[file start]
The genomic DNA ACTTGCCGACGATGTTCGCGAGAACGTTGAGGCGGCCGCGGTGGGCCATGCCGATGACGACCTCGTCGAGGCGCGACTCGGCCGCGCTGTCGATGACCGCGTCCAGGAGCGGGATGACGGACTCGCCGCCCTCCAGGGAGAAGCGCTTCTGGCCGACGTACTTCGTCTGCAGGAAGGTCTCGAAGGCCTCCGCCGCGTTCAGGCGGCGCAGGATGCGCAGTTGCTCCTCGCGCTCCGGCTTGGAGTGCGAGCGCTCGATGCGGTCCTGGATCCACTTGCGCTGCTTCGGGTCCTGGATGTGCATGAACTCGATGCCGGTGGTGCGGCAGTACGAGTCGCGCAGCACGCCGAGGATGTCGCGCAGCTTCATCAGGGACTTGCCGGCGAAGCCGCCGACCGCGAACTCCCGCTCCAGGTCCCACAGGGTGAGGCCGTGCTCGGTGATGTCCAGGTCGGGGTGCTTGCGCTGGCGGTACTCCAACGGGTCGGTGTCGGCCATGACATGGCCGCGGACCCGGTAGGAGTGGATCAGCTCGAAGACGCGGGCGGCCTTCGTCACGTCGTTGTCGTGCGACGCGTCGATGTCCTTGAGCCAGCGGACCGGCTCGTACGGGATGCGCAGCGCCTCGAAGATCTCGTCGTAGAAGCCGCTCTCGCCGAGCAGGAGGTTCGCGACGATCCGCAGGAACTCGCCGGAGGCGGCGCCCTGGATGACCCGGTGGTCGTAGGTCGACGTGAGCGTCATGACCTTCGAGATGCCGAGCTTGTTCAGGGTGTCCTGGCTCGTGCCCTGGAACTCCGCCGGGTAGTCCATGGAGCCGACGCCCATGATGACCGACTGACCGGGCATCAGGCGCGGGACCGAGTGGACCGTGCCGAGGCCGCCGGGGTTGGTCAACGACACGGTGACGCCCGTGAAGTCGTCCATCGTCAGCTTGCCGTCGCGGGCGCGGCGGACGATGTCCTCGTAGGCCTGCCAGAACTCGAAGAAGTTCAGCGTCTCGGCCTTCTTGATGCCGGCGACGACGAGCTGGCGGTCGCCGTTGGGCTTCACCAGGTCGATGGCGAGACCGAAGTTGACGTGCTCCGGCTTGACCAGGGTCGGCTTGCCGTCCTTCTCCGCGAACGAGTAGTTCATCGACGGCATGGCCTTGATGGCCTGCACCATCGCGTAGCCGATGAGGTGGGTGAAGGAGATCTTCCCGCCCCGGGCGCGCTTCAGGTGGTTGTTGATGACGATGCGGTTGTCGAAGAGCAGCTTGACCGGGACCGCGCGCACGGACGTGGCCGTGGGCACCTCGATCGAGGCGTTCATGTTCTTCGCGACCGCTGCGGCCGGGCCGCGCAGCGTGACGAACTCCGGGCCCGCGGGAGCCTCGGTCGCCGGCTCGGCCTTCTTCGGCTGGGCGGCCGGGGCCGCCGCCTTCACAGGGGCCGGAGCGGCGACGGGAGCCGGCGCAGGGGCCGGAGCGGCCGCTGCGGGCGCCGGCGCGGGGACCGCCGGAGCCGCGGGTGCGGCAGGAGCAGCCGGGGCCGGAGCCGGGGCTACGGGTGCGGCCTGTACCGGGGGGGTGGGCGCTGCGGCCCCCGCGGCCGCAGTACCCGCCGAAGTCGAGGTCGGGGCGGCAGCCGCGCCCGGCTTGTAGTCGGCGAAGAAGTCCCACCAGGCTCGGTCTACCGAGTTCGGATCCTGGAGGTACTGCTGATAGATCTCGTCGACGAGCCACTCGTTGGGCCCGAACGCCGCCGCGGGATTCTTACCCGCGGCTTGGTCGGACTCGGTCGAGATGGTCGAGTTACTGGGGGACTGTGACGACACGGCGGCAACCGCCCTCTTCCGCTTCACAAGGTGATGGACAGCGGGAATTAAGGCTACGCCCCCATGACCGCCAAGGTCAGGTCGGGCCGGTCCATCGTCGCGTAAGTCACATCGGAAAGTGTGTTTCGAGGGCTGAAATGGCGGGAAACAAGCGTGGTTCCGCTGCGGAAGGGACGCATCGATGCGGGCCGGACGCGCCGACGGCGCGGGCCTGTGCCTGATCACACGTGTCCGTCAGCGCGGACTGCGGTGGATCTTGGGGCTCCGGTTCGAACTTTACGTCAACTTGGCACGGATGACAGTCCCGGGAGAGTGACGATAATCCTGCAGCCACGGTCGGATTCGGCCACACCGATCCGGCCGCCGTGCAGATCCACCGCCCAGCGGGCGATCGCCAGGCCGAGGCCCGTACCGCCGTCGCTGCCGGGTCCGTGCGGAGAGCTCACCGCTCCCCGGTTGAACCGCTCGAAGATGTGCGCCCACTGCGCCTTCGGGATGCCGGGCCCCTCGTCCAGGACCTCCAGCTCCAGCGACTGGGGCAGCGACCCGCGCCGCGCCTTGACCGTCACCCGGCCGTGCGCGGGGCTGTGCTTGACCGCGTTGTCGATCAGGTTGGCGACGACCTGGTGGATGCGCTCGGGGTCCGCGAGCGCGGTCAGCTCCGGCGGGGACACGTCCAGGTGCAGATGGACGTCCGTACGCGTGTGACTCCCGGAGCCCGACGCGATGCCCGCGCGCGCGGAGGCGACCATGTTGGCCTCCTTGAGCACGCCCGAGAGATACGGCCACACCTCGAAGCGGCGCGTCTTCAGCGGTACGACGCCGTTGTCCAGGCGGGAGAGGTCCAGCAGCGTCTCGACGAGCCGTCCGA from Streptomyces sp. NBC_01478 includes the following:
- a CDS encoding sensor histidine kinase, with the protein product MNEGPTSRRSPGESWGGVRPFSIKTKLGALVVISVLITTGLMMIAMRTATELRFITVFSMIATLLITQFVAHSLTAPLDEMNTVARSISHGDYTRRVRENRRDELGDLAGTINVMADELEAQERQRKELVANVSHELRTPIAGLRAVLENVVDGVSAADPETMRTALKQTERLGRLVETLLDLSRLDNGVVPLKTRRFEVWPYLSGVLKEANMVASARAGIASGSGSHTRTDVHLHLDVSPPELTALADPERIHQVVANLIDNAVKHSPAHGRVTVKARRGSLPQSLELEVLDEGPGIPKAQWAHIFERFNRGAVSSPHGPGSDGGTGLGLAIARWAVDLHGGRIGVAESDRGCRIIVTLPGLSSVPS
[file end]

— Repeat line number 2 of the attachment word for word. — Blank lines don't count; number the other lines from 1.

- a CDS encoding sensor histidine kinase, with the protein product MNEGPTSRRSPGESWGGVRPFSIKTKLGALVVISVLITTGLMMIAMRTATELRFITVFSMIATLLITQFVAHSLTAPLDEMNTVARSISHGDYTRRVRENRRDELGDLAGTINVMADELEAQERQRKELVANVSHELRTPIAGLRAVLENVVDGVSAADPETMRTALKQTERLGRLVETLLDLSRLDNGVVPLKTRRFEVWPYLSGVLKEANMVASARAGIASGSGSHTRTDVHLHLDVSPPELTALADPERIHQVVANLIDNAVKHSPAHGRVTVKARRGSLPQSLELEVLDEGPGIPKAQWAHIFERFNRGAVSSPHGPGSDGGTGLGLAIARWAVDLHGGRIGVAESDRGCRIIVTLPGLSSVPS